HUMAN ANTIBODIES TO CRYPTOCOCCUS NEOFORMANS

Project: Research project

Project Details

Description

Cryptococcus neoformans meningitis occurs in 5-13% of individuals with
aids in the United States. As an initial infection it is associated with
the worst prognosis of all AID-associated infections. This project seeks
to establish a potential role for antibodies in immunity to human
cryptococcosis by demonstrating that anti-cryptococcal polysaccharide
antibodies can be identified in individuals who have been expose to C.
Neoformans. Although the traditional view is that immunity to
cryptococcosis is cell mediated, numerous studies have demonstrated the
importance of antibody-mediated processes. The presence of anti-
cryptococcal antibodies in HIV positive individuals is difficult to
predict since B cell defects that impair responses to encapsulated
bacteria and polyclonal stimulation of B cells have both been noted in
HIV infection. The basis of serologic studies to be performed is an
antigen-based ELISA. Serotype reactivity of HIV positive and HIV
negative individuals will be determined on purified cryptococcal
polysaccharide-coated ELISA plates. Associations between HIV status and
anti-cryptococcal antibody titer, antibody isotype, IgG subclass, and
antibody specificity will be examined in adults and children. Murine
anti-cryptococcal monoclonal antibodies will be used in competition
experiments with human sera in order to determine whether human anti-
cryptococcal antibodies recognize the same epitopes as existing
protective murine antibodies. Affinity chromatography and isoelectric
focusing will be utilized to further characterize human anti-cryptococcal
antibody responses. Preliminary studies of human anti-cryptococcal
polysaccharide antibodies with a rabbit anti-idiotypic reagent that
recognizes a protective murine anti-cryptococcal monoclonal have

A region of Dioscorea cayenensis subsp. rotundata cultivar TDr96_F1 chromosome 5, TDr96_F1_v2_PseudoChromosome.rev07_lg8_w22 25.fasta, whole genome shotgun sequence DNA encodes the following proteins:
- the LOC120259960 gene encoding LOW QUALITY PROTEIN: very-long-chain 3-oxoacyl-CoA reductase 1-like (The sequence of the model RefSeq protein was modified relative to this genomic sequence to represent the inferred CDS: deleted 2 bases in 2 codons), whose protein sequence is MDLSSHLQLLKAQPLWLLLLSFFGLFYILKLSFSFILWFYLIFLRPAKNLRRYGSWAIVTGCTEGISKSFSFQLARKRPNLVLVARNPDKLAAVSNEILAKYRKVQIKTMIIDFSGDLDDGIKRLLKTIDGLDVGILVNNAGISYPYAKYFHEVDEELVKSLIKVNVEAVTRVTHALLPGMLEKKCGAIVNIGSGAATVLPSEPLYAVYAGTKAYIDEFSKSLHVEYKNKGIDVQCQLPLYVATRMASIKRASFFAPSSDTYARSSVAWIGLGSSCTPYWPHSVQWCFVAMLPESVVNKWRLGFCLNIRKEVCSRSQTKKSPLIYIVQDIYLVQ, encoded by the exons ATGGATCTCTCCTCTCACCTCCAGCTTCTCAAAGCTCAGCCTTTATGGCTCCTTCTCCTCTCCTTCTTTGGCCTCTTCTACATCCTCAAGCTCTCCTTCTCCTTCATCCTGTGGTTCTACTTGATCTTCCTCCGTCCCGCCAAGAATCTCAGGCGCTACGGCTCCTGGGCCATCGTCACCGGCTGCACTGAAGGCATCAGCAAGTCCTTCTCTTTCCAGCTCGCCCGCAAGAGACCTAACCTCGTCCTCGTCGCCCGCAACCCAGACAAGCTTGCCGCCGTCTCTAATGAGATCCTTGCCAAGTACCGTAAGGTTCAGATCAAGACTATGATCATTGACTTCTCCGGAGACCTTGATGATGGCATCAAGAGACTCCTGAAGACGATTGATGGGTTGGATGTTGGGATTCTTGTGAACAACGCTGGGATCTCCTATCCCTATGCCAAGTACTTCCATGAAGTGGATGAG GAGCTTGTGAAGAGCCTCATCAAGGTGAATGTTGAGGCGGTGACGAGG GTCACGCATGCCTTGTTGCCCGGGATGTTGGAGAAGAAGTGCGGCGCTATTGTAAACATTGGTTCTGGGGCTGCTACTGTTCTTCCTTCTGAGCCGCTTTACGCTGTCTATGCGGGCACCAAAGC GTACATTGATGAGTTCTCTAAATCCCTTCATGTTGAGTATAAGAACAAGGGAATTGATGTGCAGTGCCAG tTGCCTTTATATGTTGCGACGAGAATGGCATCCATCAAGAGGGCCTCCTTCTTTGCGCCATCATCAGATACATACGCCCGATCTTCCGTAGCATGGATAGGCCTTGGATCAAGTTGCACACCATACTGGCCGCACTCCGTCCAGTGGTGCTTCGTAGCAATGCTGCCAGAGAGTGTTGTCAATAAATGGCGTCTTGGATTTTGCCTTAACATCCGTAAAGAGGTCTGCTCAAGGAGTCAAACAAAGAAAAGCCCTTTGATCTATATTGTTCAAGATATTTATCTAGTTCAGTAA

demonstrated a cross-reactive idiotype in human and murine anti-
cryptococcal polysaccharide antibody response. Human anti-idiotypic
reagents will be generated in addition to human monoclonals to further
prove the nature of the human anti-cryptococcal antibody response. Two
monoclonal antibodies have already been isolated by EBV transformation
of human peripheral lymphocytes. Nucleic acid sequences of the
monoclonal will be determined to elucidate the molecular genetic
structure of human anti-cryptococcal antibodies and to evaluate the
nature of variable region gene element utilization in their derivation.
Correlates between serologic parameters or antibody structure and the
development or prognosis of C. neoformans meningitis in HIV positive
individuals would represent a powerful rationale for the use of antibody
proposal may provide new, urgently needed reagents for the therapy of
cryptococcosis as will as new insights into human C. neoformans immunity.
StatusFinished
Effective start/end date12/1/9311/30/94

Funding

  • National Institute of Allergy and Infectious Diseases

ASJC

  • Drug Discovery
  • Microbiology (medical)
  • Infectious Diseases
  • Virology
  • Immunology

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